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When trails are accessible, they are open to and enjoyable for all. Above, the Simon Kenton Trail in Urbana, Ohio.
 

Definitions

Accessible – A term used to describe a site, building, facility or trail that complies with the Americans with Disabilities Act (ADA) Accessibility Guidelines and can be approached, entered and used by people with disabilities.

Americans with Disabilities Act of 1990 (ADA) – A federal law prohibiting discrimination against people with disabilities. Requires public entities and public accommodations to provide accessible accommodations for people with disabilities.

Americans with Disabilities Act Accessibility Guidelines (ADAAG) – Design guidelines for providing access to a range of indoor and outdoor settings by people with disabilities.

Barrier-Free Design – A trail design that promotes the elimination of physical barriers that reduce access by people with disabilities.

FHWA – Federal Highway Administration

UFAS – Uniform Federal Accessibility Standards

Universal Design – A design where few if any barriers exist to inhibit accessibility.

Trails Glossary and Acronyms

 

RTC Resources

Article from Rails to Trails magazine about Billy Quick, a disabled athlete whose ride in Face of America 2000 was sponsored by RTC

Ask Our Listserv: Learn about trail development from the experts! Join our listserv to be connected to over 1,000 trail managers, advocates, and builders across the country.

For more information, please contact the appropriate regional or national office.

 

Additional Resources

U.S. Forest Service: Accessibility Guidebook for Outdoor Recreation and Trails

FHWA: Designing Sidewalks and Trails for Access. Part I: Review of Existing Guidelines and Practices and Part II: Best Practices Design Guide

FHWA Accessibility Resource Library

Minnesota Department of Transportation Bikeway Facility Design Manual

Alta Planning + Design presentation at California State Trails and Greenway Conference: ADA Access on Paved Bikeways

National Trails Training Partnership: Accessible Trails Resources

Tennessee Department of Environment and Conservation's Greenways and Trails Program: ADA Accessibility Guidelines

ADA.gov

ADA Standards for Accessible Design

ADA Best Practices Toolkit for State and Local Governments

ADA.gov: Technical Assistance Program

United States Access Board

US Access Board report: Accessible Public Rights of Way: Planning and Designing for Alterations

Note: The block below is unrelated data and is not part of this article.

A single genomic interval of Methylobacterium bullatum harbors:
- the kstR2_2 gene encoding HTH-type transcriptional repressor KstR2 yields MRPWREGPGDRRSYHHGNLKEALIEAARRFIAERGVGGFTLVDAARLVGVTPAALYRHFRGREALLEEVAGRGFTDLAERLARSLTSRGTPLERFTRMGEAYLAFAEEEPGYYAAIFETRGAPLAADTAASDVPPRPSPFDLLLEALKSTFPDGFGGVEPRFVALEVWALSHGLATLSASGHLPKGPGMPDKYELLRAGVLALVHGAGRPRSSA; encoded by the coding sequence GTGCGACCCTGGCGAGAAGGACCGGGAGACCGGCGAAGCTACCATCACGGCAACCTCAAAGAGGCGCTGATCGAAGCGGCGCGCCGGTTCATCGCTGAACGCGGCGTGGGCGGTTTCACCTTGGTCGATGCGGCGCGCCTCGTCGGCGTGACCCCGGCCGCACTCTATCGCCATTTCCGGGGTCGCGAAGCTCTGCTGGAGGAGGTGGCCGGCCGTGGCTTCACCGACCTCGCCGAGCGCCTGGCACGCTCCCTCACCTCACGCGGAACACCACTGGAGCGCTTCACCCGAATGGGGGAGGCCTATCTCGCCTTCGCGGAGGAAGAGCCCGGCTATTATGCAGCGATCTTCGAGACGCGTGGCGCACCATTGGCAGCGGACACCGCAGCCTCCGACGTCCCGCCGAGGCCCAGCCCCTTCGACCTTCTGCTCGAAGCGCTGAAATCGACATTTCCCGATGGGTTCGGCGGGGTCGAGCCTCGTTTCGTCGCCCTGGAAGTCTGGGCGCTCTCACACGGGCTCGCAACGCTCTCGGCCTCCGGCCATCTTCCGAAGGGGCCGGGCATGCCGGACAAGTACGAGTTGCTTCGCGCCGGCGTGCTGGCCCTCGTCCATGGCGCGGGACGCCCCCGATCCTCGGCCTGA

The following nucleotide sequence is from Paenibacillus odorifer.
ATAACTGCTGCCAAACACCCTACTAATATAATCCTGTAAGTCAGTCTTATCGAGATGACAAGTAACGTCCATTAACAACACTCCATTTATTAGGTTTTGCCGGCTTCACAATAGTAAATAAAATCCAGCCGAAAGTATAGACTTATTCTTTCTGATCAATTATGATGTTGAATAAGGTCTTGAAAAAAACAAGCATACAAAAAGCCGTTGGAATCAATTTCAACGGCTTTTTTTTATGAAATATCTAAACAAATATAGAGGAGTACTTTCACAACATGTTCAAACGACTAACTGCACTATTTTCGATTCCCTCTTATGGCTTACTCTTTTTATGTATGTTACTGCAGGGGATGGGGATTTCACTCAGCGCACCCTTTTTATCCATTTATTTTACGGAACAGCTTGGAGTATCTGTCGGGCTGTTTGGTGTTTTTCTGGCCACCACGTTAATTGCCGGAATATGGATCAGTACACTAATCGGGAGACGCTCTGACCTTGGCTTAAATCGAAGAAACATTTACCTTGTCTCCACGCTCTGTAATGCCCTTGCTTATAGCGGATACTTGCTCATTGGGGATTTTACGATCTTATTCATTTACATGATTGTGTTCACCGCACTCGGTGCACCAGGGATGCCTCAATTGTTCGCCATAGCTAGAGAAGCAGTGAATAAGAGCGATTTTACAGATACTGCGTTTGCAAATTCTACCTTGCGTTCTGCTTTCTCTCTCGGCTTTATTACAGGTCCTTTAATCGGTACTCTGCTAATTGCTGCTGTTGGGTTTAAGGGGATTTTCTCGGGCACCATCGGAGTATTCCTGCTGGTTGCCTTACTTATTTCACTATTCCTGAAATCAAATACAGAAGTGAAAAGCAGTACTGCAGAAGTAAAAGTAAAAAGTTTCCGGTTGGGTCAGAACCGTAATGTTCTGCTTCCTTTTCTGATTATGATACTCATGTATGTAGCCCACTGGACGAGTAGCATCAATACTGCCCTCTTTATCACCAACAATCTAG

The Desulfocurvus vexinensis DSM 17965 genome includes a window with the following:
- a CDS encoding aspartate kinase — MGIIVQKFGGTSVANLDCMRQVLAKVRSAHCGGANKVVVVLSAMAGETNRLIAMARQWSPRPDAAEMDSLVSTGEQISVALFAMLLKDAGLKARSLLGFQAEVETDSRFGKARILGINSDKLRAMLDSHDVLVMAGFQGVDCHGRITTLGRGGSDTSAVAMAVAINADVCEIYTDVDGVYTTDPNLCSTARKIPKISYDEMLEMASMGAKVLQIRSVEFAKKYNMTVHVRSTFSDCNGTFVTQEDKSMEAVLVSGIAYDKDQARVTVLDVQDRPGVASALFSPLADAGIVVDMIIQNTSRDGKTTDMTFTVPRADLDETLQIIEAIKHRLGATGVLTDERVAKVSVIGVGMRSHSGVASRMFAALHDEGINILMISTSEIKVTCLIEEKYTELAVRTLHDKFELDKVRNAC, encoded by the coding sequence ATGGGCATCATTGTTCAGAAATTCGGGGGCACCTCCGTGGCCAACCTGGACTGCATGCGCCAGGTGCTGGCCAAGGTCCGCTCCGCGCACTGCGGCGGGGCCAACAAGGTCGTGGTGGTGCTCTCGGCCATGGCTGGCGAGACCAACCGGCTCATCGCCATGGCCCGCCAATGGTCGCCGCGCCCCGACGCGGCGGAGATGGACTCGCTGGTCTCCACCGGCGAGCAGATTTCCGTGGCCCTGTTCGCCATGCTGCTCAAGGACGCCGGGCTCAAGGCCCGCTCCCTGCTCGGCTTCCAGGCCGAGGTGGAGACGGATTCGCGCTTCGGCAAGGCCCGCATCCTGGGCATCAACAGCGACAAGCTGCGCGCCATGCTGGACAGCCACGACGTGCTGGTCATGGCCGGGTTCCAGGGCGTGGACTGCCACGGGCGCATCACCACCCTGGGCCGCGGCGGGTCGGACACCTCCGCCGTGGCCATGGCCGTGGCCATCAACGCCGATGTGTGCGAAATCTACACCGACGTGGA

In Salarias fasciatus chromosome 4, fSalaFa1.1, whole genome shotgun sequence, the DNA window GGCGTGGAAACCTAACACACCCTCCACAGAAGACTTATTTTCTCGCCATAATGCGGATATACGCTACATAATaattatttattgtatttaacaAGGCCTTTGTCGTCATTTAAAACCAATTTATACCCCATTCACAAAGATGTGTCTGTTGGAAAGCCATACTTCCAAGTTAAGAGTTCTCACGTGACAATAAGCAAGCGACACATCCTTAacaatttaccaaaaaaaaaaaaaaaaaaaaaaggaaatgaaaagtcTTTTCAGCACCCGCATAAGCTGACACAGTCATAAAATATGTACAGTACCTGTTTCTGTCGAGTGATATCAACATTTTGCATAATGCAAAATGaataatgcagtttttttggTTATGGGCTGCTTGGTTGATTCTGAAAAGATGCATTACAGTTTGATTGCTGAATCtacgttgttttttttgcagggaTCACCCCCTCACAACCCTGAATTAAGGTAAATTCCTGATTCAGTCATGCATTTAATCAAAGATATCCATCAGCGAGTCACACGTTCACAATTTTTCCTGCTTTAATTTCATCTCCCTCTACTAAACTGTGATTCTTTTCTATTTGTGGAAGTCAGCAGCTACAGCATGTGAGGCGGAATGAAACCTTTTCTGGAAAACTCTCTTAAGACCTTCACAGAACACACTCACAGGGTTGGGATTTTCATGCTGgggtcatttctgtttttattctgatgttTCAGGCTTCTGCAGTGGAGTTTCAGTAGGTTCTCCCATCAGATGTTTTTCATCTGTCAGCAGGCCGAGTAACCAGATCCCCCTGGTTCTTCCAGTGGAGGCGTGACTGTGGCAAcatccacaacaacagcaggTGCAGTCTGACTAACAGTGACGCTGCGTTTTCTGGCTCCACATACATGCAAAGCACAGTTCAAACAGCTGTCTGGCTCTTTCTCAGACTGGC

The United States Access Board's Uniform Federal Accessibility Standards (UFAS)

Disability and Business Technical Assistance Center (DBTAC)

Free E-Courses on Accessibility at Indiana University's Eppley Institute for Parks and Public Lands

Indiana University's National Center on Accessibility: Information on Trail Accessibility

National Center on Accessibility: Trails

 

Plan, Design, Build

Accessibility

Explore the latest resources on this topic:

Accessibility in RTC TrailBlog
Accessibility in the Library

Accessibility is an important part of trail development because it is key to ensuring that trails are available to all groups, including the young, elderly and disabled. Because trails are transportation and recreation facilities, accessibility is mandated by the federal Americans with Disabilities Act of 1990 (ADA), which requires certain design standards for facilities to be in compliance with the law. ADA compliance is important to keep in mind as a trail enters the design and construction phases. Many rail-trails are ADA-compliant; for an example see Ohio's Little Miami Scenic Trail.

New trails and those undergoing rehabilitation must be in compliance with ADA Standards for Accessible Design, which determine width, surface, slope and other factors. Federal and federally-funded facilities must also be in conformance with the Uniform Federal Accessibility Standards.

Luckily, it's not difficult for most rail-trails to be ADA-compliant, and there are numerous resources to guide trail builders. As part of a presentation in 2007, Alta Planning+Design produced a short slideshow on ADA access for trails and greenways which offers a helpful introduction to the subject. FHWA has published "Designing Sidewalks and Trails for Access" (Part I and Part II), a useful guide to help navigate some of the details of ADA compliance. A good resource for more in-depth assistance is the Disability and Business Technical Assistance Center (DBTAC), a national network of 10 regional centers offering technical assistance on ADA issues. Finally, be sure to take a look at the "Additional Resources" box to the right for more sources of information.

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